EMBRACING LIFE with both hands, even though much of it was overshadowed by tragedy, Cissie Luper founded a local branch of a leukaemia research charity following the death of her grandson Mark from leukaemia. When he was diagnosed in 1965, Cissie decided to fundraise for research into the illness. She advertised for volunteers in the daily local paper, and after Mark’s death in 1968 her initiative became the Brighton, Hove and District group of the Leukaemia and Lymphoma Research Fund.
Cissie remained in the chair until her husband’s death in 1987, when she was appointed branch president. After over £ 2 5 0 , 0 0 0 h a d b e e n raised, Cissie was awarded an MBE, which she r e c e i v e d f r o m Prince Charles at Buckingham P a l a - cein December, 1999.
But the l o s s o f l o v e d o n e s c o nt i n- ued to mark her life – including the recent deaths of two of her three sons, Christopher and Tony, and her nephew, Gerry – which she faced with immense fortitude and resilience.
While her father Joseph studied Torah, her mother opened a kosher restaurant and boarding house in Duke Street, Brighton, where she met her future husband, Bernard (Ben) Luper. They married, both aged 17, on March 14, 1925, and lived above their men’s outfitting shop in Trafalgar Street. A landmark business, it was still flourishing when Ben retired in the 1980s. Moving to Hove, they joined what became the Brighton and Hove Progressive Synagogue, proud of being in tune with the needs of modern Jews. Cissie w a s r e c e n t l y appointed an Emeritus Vice-President. T h e c o u p l e helped raise funds to set u p t h e Bright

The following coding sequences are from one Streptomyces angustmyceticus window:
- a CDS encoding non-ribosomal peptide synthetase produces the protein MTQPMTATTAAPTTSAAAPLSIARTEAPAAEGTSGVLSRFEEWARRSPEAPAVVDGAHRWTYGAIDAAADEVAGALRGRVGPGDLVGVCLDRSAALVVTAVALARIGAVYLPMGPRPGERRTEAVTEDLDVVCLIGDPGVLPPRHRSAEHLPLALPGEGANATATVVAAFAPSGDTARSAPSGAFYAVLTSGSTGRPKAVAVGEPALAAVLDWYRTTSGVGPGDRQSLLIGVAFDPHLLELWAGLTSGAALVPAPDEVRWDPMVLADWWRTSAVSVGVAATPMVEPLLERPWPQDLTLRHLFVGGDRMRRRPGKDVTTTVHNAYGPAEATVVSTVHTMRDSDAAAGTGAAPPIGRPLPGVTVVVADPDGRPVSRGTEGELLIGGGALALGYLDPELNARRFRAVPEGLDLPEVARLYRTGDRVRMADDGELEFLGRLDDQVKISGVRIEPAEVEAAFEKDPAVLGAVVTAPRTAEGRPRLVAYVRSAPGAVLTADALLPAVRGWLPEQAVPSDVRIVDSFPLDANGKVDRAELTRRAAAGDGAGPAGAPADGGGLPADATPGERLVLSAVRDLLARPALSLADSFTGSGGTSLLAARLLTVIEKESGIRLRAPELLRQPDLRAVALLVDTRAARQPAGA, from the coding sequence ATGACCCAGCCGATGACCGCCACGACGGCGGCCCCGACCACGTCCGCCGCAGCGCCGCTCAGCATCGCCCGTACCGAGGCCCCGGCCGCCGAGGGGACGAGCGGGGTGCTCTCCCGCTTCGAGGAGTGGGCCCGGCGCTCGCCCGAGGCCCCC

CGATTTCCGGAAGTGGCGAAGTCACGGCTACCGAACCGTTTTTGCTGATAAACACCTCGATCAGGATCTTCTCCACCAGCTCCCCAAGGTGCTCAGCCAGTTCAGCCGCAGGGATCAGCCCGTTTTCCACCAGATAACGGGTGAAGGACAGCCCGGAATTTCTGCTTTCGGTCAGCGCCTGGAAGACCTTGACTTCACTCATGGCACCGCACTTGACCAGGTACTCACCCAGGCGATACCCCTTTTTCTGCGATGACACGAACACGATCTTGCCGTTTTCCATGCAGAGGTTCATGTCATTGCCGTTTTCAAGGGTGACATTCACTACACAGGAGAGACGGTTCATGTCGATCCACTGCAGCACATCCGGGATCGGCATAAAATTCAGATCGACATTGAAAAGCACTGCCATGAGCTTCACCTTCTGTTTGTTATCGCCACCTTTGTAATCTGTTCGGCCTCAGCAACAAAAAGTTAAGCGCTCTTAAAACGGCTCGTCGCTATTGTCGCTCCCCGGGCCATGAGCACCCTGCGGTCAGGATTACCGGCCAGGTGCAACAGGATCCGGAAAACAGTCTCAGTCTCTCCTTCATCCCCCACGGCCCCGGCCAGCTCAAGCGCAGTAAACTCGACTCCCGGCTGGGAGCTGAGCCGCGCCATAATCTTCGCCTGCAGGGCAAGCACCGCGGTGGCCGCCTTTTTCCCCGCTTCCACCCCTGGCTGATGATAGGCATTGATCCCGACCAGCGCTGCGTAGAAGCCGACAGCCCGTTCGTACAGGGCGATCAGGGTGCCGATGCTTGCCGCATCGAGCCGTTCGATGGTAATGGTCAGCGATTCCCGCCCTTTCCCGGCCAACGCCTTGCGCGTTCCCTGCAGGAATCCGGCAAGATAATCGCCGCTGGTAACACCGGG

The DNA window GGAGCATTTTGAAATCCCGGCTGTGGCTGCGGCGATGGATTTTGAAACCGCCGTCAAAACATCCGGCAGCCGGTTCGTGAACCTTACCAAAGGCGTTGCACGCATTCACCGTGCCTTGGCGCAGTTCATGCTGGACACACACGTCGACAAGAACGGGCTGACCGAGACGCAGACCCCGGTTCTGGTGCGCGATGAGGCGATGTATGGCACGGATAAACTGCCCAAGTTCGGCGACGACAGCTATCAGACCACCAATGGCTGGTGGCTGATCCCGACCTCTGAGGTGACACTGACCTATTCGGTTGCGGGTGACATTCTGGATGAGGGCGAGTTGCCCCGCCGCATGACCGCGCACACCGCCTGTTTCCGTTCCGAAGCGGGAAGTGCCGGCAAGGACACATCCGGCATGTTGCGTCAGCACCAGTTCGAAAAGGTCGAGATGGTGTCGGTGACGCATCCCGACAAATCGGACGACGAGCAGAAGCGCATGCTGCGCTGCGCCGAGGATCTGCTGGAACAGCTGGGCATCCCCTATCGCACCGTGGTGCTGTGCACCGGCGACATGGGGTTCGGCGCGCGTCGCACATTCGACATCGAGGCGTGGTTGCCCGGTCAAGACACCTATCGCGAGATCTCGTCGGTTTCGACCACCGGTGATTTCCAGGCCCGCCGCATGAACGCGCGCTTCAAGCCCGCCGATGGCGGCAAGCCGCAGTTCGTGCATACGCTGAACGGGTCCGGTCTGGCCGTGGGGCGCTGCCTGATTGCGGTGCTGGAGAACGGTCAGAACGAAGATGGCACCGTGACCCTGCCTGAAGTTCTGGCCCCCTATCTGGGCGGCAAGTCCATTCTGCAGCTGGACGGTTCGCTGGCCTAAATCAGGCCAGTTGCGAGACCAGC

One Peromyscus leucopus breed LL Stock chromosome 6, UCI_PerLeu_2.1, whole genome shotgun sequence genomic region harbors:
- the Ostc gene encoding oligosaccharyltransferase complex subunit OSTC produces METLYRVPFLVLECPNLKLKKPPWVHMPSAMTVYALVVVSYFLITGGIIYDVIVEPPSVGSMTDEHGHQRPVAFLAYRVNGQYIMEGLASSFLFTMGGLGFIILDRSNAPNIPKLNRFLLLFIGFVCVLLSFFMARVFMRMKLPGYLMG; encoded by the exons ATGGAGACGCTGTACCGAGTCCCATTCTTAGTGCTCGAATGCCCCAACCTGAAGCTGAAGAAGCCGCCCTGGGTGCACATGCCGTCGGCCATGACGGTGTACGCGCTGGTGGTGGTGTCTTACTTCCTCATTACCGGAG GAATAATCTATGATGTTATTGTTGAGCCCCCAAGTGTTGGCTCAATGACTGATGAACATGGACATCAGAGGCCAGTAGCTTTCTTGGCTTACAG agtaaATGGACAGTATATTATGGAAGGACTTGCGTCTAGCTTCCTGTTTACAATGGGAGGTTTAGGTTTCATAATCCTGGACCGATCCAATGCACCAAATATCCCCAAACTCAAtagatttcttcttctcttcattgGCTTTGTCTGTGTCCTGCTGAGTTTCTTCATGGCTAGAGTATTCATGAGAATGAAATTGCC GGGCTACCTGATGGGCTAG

on & Hove Home for Aged Jews in the early 1950s. Bernard was the first treasurer and Cissie helped organise day to day affairs. In later years, the Home came under the supervision of Jewish Care, later renamed Hyman Fine House. Cissie had no idea then that she would spend the last years of her life at the Home she had helped to establish.
Even after Ben’s death in 1987, Cissie continued to live life to the full. She was still driving her own car at 92, still living in her own flat, and leading a busy social life.
Sadly, Cissie faced another terrible blow when her youngest son, Christopher died on July 12, 2005. In early 2006, at the age of 99, she moved into Hyman Fine House following a fall. In April 2006, her son Tony also moved in, enabling them to be together every day – their wheelchairs always standing side-by-side in the front lounge. They celebrated special birthdays together in 2007, when she reached the age of 100, and Tony turned 80.
Cissie was a very strong, indomitable and positive personality, who did not give up on on life easily. However Tony’s death on July 10, 2009 proved one blow too many. Extremely distressed, Cissie became more inward but drew support from Ben’s photograph which she used to kiss and greet every day. It was a gesture of love and connection that renewed her strength.
She is survived by her son Peter, daughter-in-law Dorothy, Tony’s widow Renee, grandchildren David, Sarah and Paul, and great-grandchildren.
Luper: living life to the full